Most teenagers can ony dream of driving a Lotus or a Maclaren sports car. But today youngsters from the under 17s driving club got to do just that. They took part in the club's "Magic Day" to raise money for charity. Juliette Fletcher has our full story.
It sounds like every teenager's dream - getting behind the wheel of a Lotus or a Maclaren sports car. Today that's just what teenagers, some as young as 11, have been doing on a racecourse in Wiltshire.
The event organised by the Under 17 Car Club was to try to better prepare them for life on the road and raise money for charity.
It's been the first priority for generations of teenagers - pass your driving test and get a car. But now soaring costs of motoring are making thousands of young people think again. Malcolm Shaw explains.
Basingstoke based, AA, have reacted to our story today about the rising cost of car insurance for young drivers.
Paul Watters from the AA says black box technology and the recent gender ruling by the European Court of Justice will see insurance premiums come down for young drivers, but policies will remain high.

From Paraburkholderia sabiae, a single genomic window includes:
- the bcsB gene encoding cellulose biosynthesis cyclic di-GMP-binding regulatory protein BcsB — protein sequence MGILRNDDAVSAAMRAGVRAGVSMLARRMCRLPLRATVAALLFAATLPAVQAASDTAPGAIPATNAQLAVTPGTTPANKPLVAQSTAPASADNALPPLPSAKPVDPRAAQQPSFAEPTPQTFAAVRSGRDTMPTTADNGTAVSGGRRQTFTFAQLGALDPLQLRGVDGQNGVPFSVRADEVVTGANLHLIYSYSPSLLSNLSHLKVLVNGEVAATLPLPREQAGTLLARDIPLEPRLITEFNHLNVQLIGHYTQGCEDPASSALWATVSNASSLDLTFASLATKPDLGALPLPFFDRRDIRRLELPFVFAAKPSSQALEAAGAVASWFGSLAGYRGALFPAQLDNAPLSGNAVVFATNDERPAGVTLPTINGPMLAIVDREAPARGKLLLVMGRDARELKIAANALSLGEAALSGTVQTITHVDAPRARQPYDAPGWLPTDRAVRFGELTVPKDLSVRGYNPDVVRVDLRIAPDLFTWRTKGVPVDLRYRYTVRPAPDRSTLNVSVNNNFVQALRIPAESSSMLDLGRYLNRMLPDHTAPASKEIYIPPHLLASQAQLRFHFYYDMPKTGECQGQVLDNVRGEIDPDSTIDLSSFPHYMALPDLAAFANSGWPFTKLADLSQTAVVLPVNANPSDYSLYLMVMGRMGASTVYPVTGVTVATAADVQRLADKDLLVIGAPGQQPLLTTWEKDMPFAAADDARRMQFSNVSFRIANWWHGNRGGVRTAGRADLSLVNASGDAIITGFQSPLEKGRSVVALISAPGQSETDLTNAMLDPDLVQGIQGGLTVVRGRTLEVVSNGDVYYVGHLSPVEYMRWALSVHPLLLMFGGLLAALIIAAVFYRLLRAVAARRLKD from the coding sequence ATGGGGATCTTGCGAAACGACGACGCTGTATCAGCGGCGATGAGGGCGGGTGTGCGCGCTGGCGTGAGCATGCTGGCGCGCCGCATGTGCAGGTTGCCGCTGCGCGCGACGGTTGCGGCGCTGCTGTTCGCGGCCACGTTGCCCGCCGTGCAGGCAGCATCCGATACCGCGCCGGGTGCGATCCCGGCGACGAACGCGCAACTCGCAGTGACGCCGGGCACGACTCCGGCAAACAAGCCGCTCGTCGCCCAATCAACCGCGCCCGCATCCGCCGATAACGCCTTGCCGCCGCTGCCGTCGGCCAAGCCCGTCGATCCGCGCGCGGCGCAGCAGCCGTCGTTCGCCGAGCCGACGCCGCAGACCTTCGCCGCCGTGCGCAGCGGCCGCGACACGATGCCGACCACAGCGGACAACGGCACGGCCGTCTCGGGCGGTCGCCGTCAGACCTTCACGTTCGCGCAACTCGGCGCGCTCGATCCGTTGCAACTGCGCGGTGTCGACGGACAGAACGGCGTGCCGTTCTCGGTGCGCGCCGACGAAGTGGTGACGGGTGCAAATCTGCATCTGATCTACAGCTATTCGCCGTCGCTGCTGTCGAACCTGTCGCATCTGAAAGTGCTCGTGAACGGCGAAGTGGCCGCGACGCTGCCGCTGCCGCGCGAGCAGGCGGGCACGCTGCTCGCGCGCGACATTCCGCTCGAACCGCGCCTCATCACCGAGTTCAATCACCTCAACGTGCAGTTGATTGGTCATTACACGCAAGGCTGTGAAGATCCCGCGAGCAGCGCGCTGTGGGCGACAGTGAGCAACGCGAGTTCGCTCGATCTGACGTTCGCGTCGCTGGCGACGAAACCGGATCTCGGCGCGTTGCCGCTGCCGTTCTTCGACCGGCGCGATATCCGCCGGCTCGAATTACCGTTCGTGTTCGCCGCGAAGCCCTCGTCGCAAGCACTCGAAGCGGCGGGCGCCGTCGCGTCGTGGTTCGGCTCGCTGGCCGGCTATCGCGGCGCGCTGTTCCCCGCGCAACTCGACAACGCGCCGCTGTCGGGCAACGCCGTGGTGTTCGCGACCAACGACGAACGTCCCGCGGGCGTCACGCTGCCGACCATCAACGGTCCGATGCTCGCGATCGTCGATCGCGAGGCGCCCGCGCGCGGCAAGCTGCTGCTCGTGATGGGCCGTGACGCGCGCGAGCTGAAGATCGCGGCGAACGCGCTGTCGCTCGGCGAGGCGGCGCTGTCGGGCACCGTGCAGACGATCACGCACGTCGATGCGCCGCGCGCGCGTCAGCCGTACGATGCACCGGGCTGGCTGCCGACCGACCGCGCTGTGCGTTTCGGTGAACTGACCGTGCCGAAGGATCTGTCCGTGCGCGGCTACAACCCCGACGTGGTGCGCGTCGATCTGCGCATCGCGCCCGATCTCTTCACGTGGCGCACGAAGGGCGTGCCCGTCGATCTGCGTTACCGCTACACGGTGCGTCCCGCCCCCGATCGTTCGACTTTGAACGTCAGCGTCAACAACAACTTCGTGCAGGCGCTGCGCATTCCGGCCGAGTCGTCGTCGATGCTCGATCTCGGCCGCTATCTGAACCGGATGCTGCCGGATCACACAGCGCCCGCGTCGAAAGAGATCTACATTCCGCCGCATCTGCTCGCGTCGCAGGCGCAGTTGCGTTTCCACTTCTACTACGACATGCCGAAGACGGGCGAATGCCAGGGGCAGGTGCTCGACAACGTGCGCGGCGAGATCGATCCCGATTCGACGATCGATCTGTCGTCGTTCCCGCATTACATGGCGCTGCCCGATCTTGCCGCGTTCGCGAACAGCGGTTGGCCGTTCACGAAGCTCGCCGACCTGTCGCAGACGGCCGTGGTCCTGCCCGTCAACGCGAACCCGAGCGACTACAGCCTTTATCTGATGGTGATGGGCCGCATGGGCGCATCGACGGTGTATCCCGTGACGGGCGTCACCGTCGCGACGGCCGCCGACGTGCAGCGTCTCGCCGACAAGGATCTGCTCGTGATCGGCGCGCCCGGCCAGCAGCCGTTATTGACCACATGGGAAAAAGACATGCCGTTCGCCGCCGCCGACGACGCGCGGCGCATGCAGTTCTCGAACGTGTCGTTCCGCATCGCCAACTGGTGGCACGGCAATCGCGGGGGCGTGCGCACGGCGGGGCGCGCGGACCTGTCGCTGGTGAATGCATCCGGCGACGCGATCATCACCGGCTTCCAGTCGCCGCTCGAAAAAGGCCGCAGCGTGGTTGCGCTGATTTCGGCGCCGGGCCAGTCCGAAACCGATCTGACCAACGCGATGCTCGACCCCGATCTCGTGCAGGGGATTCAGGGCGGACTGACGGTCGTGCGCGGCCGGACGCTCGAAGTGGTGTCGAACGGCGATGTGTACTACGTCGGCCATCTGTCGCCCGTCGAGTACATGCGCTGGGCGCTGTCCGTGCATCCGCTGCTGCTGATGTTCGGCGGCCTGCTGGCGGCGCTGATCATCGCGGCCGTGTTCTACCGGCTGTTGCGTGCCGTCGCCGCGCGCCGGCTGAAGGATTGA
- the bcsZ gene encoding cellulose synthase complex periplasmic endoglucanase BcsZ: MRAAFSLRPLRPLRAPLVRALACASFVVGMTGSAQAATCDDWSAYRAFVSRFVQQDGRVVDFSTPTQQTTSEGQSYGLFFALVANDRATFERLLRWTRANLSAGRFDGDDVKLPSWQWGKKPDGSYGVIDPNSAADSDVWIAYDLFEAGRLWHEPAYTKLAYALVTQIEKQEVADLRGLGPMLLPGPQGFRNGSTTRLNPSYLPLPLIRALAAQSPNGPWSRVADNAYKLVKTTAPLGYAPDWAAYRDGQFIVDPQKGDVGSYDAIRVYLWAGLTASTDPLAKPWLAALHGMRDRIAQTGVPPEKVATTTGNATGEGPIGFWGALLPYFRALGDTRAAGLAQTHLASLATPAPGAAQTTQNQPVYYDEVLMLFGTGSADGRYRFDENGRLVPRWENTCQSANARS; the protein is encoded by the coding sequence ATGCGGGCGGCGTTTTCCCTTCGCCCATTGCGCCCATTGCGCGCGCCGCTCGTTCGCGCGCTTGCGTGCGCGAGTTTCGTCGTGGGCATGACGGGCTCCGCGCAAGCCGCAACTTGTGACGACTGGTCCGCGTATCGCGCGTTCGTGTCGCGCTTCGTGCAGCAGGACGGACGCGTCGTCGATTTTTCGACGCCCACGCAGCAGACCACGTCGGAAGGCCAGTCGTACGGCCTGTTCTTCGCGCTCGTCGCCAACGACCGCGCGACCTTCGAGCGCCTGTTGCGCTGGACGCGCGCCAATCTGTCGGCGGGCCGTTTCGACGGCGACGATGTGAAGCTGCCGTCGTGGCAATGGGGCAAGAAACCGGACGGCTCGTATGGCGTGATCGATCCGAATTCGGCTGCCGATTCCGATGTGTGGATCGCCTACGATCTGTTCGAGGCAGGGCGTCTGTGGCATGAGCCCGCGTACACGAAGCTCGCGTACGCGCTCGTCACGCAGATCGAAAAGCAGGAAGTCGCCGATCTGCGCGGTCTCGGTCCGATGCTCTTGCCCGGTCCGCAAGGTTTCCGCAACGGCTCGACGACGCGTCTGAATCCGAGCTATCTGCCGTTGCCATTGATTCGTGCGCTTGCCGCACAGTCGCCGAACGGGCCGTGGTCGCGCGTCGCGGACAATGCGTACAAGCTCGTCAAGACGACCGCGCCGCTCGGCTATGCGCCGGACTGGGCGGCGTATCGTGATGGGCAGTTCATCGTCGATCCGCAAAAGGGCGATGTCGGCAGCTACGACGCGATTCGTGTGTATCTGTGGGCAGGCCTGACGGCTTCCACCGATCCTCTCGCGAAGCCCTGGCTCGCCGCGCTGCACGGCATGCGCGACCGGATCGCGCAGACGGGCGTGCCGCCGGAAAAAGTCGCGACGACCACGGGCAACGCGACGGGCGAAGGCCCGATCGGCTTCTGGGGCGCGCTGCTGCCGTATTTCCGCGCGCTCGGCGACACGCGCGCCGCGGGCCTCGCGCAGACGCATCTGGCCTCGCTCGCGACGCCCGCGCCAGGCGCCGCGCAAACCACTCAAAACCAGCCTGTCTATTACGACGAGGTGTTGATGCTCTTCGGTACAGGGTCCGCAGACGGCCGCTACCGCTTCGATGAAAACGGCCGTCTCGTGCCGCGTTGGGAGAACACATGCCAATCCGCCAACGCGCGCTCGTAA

You've been contacting us on our Facebook, about the high cost of driving. It seems fewer young drivers are getting behind the wheel. Here's some of your thoughts - and, remember, tell us what you think on our Meridian Facebook page.
The high cost of insurance and the economic downturn means fewer young people are taking their driving tests. The numbers have dropped almost a fifth in the past five years.
The Department for Transport says the number of 17 to 19-year olds taking their practical driving tests has gone down 18 per cent since 2007. The number of people in their 20s taking their tests has dropped more than 10 per cent.
Even among young people who have passed their tests, data show the number with access to cars has been waning, while those who do have cars appear to be driving fewer miles each week. The decline has been sharper among young men than young women.
While car insurance prices for 50-somethings have risen 20 per cent since 2010, those for drivers aged between 17 and 22 have soared more than 80 per cent, figures from the AA show
Even youngsters who shop around can now expect to pay more than £1,600 a year on average - but the chances are, they'll pay much more than that.